Medicare to the rich will cost the system a lot of money.
What the US
needs is a single-payer not-for-profit health system that pays doctors and
nurses sufficiently that they will undertake the arduous training and accept
the stress and risks of dealing with illness and diseases.
health care system worked in the days before expensive medical technology,
malpractice suits, high costs of bureaucracy associated with third-party payers
and heavy investment in combating fraud, and pressure on insurance companies
from Wall Street to improve �shareholder
rise in premiums, payments to health care providers, such as doctors, appear to
be falling along with coverage to policyholders. The system is no longer
functional and no longer makes sense. Health care has become an incidental
rather than primary purpose of the health care system. Health care plays second
fiddle to insurance company profits and salaries to bureaucrats engaged in
fraud prevention and discovery. There is no point in denying coverage to
one-sixth of the population in the name of saving a nonexistent private, free
market health care system.
way to reduce the cost of health care is to take the profit and paperwork out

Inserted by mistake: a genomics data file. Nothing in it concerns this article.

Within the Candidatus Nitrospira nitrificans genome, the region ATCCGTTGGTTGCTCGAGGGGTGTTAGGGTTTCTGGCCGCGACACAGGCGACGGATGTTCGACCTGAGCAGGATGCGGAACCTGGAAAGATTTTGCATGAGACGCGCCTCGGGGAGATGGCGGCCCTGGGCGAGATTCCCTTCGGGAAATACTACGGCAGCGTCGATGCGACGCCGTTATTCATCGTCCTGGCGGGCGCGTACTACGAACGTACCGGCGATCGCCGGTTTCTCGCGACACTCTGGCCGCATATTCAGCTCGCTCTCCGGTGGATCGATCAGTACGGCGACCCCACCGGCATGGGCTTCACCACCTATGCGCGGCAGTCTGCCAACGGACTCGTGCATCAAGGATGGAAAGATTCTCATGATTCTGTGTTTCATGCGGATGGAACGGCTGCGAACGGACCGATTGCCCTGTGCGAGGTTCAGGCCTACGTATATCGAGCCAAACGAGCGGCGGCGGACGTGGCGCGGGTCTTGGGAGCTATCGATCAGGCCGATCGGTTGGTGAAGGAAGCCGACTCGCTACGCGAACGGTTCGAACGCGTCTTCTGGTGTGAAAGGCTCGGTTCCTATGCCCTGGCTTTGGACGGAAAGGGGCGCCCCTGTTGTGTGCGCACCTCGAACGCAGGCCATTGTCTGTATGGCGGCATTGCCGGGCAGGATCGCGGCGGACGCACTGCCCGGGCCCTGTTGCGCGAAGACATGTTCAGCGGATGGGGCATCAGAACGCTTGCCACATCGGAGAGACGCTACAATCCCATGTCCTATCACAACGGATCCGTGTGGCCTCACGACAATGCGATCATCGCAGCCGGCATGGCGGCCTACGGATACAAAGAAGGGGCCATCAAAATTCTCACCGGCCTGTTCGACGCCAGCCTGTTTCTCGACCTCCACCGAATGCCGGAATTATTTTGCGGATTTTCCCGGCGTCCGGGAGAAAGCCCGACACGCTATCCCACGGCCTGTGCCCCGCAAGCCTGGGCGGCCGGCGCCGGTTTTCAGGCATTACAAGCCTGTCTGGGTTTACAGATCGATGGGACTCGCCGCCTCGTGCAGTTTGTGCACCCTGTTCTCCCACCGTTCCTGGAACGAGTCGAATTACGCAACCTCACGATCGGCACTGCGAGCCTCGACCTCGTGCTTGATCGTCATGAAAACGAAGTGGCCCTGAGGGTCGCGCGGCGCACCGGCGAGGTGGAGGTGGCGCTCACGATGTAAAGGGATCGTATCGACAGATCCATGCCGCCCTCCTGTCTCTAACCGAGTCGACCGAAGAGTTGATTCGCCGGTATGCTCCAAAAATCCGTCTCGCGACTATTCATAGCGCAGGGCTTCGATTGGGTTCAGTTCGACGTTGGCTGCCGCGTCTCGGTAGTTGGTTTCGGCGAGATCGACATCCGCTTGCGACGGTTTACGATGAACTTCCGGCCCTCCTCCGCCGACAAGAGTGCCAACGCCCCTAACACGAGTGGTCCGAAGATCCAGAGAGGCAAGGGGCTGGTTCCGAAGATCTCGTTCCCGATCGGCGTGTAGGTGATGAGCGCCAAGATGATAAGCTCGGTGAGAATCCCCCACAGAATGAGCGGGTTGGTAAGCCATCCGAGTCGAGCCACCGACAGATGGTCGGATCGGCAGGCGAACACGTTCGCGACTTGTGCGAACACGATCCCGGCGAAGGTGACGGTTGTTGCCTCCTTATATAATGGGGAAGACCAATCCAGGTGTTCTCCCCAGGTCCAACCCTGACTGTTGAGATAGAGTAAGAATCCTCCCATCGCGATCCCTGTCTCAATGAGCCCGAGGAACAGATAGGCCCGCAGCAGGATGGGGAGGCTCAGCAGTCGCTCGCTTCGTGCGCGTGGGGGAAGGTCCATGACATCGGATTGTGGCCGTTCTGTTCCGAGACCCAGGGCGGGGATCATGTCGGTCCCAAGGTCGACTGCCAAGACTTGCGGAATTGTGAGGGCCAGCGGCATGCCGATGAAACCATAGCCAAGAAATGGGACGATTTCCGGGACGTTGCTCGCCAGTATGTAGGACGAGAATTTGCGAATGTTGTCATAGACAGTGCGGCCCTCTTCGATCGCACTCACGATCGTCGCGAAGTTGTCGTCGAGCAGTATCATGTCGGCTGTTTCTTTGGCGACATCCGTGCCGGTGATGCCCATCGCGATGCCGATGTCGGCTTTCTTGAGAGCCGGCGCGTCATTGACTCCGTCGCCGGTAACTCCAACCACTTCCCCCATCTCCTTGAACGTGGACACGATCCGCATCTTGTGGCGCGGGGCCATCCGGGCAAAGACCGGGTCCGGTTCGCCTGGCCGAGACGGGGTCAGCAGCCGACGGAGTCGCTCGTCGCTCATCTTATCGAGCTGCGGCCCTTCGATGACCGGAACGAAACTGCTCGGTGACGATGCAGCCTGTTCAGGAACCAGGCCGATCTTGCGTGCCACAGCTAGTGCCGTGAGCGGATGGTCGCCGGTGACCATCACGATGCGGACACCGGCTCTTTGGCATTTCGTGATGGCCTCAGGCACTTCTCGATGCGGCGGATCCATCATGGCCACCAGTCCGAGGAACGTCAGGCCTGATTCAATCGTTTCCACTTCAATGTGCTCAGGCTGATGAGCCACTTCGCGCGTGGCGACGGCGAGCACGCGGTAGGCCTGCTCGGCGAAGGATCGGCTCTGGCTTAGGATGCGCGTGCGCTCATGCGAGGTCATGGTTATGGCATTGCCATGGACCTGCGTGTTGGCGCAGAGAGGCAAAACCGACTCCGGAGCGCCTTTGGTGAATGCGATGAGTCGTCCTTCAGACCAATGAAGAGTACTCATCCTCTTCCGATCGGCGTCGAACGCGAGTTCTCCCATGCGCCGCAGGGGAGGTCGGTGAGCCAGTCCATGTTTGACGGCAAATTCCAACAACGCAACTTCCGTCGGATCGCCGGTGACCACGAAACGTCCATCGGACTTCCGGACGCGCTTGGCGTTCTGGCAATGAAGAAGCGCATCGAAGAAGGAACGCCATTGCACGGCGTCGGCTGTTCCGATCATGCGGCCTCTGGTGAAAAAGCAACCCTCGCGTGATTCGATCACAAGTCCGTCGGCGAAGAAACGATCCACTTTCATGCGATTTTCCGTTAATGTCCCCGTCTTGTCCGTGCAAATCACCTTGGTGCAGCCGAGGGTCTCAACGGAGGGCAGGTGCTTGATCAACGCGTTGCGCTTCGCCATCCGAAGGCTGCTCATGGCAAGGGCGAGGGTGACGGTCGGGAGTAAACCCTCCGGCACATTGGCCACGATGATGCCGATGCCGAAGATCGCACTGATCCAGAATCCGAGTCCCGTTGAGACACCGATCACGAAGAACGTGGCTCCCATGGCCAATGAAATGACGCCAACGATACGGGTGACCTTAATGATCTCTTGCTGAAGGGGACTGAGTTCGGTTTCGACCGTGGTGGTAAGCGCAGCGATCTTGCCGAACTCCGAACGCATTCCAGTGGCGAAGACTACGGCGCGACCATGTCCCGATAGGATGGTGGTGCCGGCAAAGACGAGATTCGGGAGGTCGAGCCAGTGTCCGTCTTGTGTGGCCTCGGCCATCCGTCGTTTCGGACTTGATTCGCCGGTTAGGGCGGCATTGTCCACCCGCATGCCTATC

of health care.
humans design will be perfect. However, Congress is making it clear to the
public that the wrong issues are front and center, such as the belief of Rep.
Joe Wilson (R-SC) and others that illegal aliens and abortions will be covered
if government pays the bill.
focuses on subsidiary issues, because Congress no longer writes the bills it
passes. As Theodore Lowi made clear in his book, The
End of Liberalism, the New Deal transferred lawmaking from the
legislative to the executive branch. Executive branch agencies and departments
write bills that they want and hand them off to sponsors in the House and
Senate. Powerful interest groups took up the same practice.
interest groups that finance political campaigns expect their bills to be
sponsored and passed.
health care reform bill based on forcing people to purchase private health
insurance and fining them if they do not.
become mired in ideological conflict, as has happened to the health care bill,
something usually passes nevertheless. The president, his PR team, and members